“The fact that the stupid ... magazine didn’t get it was because the guy spent 30 minutes writing the story; he was a dimwit,” Wynn bellowed. “I offered to give him the books, Steve. He wouldn’t look at it. He had interviewed Henry Gluck and Terry Lanni, who said I couldn’t make it because they were in denial. They knew nothing about my business. Henry Gluck made a statement to [Mirage exec] Bob Halloran. My hotel was at the 18th or 20th floor by then, and they came from Caesars and said it would never open.”
That article, Wynn said, is where the notion originated that the Mirage needed to make $1 million a day to break even. In fact, Wynn said, the figure was $1.1 million, and they figured—rightly—that they had that covered on the slot machines and nongaming revenue alone. He said he had shown his lenders that the numbers couldn’t miss, “absolutely a lock-up, our Mirage.” And, indeed, it netted $190 million its first year, 50 percent more than the prior record of about $125 million held by Caesars.
“It wasn’t that I was smart, it was that he was stupid,” he said of the reporter. “Dumber than a rock. He would not do the research. He would not understand history. He would not take the time to find out what the truth was. He had a notion of what the truth was. He came to see the guys to get a juicy quote that would lead the pack. Tendacious, stinkin’ journalism.”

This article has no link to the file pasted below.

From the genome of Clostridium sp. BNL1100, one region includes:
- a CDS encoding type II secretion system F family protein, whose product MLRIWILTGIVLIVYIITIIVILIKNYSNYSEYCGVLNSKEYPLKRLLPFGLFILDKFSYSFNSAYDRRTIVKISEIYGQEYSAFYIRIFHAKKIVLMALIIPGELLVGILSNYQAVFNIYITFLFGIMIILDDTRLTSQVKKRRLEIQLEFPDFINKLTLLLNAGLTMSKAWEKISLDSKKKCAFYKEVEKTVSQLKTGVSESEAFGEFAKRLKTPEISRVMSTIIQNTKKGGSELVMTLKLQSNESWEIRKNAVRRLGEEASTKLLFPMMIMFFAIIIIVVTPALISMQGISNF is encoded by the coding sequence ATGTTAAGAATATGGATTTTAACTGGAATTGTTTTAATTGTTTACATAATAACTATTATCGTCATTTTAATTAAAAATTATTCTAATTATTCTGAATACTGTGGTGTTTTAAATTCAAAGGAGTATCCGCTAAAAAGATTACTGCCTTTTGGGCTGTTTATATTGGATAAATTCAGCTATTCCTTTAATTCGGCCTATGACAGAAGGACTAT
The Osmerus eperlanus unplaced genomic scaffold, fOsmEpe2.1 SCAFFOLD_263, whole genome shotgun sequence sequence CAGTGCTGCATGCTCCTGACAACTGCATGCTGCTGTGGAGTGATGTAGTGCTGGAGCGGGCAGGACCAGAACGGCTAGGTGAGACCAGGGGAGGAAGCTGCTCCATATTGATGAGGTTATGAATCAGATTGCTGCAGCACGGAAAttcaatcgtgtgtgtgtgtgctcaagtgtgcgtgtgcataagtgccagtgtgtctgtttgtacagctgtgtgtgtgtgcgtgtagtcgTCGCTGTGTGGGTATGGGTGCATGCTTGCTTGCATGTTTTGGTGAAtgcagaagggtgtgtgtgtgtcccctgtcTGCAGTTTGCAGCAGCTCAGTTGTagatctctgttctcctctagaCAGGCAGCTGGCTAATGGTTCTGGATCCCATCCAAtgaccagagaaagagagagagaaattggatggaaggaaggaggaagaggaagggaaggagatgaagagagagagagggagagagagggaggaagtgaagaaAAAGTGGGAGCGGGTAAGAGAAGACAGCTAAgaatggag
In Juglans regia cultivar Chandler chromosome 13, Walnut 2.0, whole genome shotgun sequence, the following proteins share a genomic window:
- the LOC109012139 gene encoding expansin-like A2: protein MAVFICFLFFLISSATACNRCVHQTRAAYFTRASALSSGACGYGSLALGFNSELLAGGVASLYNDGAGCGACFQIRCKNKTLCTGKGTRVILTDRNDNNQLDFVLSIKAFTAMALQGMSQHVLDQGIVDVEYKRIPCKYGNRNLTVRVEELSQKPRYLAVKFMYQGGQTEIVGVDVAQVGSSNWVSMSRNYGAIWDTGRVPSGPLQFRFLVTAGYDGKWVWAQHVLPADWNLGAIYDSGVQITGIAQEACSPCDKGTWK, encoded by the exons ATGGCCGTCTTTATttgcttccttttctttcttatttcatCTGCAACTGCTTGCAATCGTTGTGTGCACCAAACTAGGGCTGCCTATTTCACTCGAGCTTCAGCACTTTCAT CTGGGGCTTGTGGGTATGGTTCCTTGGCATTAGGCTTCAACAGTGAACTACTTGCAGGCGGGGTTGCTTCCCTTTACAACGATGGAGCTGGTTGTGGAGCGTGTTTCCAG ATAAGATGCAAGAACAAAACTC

In this run-up to CityCenter’s opening, Wynn is trying not to criticize the MGM gang, although earlier this year he told Jon Ralston he had never begun construction on a project without having all the financing in place. That was a shot at MGM’s ongoing challenges nailing down the funds amid a frozen credit market, a disastrous housing collapse and a recalcitrant joint-venture partner, Dubai World.
Murren, reacting to that notion and again reaffirming CityCenter’s analogy to the Mirage, questioned to me Wynn’s own grip on the past.
“Steve is a very interesting, creative guy and he has a wonderful view of the future and a view of the history which is not always aligned with my recollection of the history whatsoever or a lot of people’s,” Murren said. “To have that point of view is to dismiss the entire corporate career of Mirage Resorts when they bet the house so many times, when they were a product of junk bonds in the ’80s and when they were building Mirage and they were teetering on the brink of not being able to open or finish because they were so overextended.”
Nonsense, Wynn fired back.
“At that time, my cash position was $750 million from [the Golden Nugget in Atlantic City], and in my loan, I had over $200 million more than the place was supposed to cost. It was in my financials!”
It’s not that Wynn wishes CityCenter ill.
“MGM’s CityCenter is a radical departure from everything we’ve done up until now,” he said. “It is really something that raises very big questions about size and scale, about 2,700 condominium units and density. Those are real issues that have never been seen before. My Mirage had been seen before. It just wasn’t recognizable.”
No, really. He’s rooting for it. Just not with as much enthusiasm as the rest of what he said.
“Hopefully,” he said somewhat unconvincingly, “it’ll be great.”